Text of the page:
A smoking ban in beer gardens and al-fresco dining areas has been blocked by the Government after ministers warned they would infringe on people's freedom and lead to pub closures.
The proposals to extend the ban to outdoor areas were have been included in a list of demands by councils and health authorities in London which has been supported by Sadiq Khan, the Labour Mayor of London.
However the Government has rejected the plans and condemned "labour's municipal killjoys" for making the proposal.
Marcus Jones, a minister for local government, said: “We already knew that Labour councils charge higher council taxes and levy more red tape.
"Now Labour’s municipal killjoys have been caught with a smoking gun, trying to ban adults enjoying their local pub garden. If implemented, these ill-founded proposals would lead to massive pub closures.
"Conservatives in Government will be vetoing these Labour Party plans. Ahead of May’s local elections, local voters have a right to know the bad and mad ideas that are being peddled by Labour councillors."
The call for an outdoor ban was originally made by Haringey council in North London, which highlighted the fact it has already been introduced in Canada and South Australia.
The council suggested that the move would build on the success of the existing indoor smoking ban, which polls suggest has the support of eight in 10 people.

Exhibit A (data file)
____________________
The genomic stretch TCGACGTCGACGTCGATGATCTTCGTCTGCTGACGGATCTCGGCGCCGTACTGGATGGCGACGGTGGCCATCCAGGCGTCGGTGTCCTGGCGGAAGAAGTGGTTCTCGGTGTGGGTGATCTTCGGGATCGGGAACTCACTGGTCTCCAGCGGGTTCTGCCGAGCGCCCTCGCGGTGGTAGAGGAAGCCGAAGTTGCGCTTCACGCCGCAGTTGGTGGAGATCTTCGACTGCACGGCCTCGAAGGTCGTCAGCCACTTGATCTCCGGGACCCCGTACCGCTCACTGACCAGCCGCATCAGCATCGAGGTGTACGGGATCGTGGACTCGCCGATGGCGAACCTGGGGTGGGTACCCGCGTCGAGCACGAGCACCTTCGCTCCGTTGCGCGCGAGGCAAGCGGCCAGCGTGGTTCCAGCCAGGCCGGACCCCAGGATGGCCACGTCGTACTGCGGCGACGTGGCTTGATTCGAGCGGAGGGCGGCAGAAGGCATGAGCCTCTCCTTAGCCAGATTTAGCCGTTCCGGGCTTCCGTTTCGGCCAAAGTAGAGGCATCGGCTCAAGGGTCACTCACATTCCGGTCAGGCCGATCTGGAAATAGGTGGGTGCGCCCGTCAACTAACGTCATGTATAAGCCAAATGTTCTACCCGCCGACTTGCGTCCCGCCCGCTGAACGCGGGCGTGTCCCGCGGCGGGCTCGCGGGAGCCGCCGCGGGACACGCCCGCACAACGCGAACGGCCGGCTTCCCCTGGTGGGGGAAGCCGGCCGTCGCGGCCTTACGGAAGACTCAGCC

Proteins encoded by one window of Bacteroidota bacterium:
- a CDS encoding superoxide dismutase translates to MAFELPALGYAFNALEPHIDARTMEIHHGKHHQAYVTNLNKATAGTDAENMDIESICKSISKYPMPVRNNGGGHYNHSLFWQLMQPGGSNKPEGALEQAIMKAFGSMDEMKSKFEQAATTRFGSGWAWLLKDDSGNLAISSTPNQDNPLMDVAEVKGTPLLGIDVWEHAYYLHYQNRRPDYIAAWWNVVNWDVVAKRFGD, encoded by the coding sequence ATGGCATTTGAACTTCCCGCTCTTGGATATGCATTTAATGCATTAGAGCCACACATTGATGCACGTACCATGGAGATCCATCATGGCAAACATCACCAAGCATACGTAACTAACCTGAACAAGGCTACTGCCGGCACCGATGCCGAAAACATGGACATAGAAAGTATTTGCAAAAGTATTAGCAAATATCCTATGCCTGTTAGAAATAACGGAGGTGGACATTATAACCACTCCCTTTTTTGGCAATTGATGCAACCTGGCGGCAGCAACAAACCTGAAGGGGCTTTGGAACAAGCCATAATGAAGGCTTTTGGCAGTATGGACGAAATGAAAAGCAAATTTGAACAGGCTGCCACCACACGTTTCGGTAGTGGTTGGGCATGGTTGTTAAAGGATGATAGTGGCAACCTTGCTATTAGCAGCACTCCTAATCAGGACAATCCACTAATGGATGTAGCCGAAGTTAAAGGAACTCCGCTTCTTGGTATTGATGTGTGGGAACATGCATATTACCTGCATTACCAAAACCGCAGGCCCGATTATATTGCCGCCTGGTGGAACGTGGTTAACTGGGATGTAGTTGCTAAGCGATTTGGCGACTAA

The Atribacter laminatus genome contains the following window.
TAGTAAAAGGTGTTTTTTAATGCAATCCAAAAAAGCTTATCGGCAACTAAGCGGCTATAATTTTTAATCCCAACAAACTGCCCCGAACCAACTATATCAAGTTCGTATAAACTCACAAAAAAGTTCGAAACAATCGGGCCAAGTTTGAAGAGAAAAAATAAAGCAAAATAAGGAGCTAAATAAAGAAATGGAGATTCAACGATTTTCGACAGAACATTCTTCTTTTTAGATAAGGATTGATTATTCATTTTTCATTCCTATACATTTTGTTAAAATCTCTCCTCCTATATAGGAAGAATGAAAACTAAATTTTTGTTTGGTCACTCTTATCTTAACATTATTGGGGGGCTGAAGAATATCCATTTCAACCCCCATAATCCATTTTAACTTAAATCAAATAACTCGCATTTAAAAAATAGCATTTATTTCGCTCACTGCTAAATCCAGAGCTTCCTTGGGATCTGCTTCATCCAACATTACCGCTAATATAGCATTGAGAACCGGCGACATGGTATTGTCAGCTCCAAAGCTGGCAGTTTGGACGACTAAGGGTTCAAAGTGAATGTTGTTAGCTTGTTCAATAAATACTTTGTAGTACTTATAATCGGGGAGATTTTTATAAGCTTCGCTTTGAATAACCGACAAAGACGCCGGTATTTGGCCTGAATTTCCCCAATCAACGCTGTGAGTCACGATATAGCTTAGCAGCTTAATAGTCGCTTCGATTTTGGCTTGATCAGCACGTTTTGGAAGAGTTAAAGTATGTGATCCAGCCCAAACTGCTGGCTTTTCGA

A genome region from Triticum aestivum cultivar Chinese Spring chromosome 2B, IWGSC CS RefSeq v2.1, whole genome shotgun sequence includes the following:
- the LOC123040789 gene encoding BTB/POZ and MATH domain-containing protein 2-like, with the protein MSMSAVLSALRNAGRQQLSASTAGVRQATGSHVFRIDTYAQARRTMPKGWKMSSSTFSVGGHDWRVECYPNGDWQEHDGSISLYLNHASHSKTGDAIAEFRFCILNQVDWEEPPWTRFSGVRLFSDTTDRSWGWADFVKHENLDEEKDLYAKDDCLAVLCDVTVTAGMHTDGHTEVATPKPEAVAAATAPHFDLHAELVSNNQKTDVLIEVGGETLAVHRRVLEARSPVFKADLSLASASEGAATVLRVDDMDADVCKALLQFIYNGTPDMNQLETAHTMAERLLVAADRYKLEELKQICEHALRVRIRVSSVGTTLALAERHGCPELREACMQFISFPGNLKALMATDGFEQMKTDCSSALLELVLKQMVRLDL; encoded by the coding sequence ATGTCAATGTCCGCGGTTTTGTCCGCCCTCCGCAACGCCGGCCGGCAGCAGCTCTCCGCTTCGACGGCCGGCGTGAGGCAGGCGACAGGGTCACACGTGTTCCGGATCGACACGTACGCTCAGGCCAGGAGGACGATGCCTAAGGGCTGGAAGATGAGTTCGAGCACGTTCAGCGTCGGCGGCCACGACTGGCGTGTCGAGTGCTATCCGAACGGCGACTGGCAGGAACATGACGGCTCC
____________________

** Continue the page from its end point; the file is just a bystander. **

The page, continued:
The idea has previously been backed by leading medical experts. The Royal Society for Public Health has called for "exclusion zones" around pubs, in parks and at the entrances to schools.
It said that reducing the "convenience" of smoking will prompt more people to give up. It suggested that they should be encouraged to switch to safer sources of nicotine such as e-cigarettes.
In 2015 Lord Darzi, a leading surgeon and former Labour health minister, argued that a ban would help deter people from smoking.
In a joint article in the BMJ medical journal he said it would be a "logical progression” from the prohibition of smoking in pubs, restaurants and other enclosed public spaces in 2007.
He said: “If we are to celebrate the cultural and community assets that parks and community spaces represent and to protect children and young people from the normalising effect of observed smoking behaviours, then extending the smoking ban to other public spaces will have a positive effect.
“Expanding smoking prohibition to broader public spaces will undoubtedly have a positive effect on our population’s health." However Boris Johnson, the then Mayor of London, rejected the idea as "bossy and nannying".
A Labour spokesman said: "This is not Labour Party policy. It's not something we are considering, nor is it something we will be considering."
A spokesman for Mr Khan said: "There is currently no signed and agreed deal on health devolution, and any decision on extending smoke-free areas would be for individual local authorities to take.”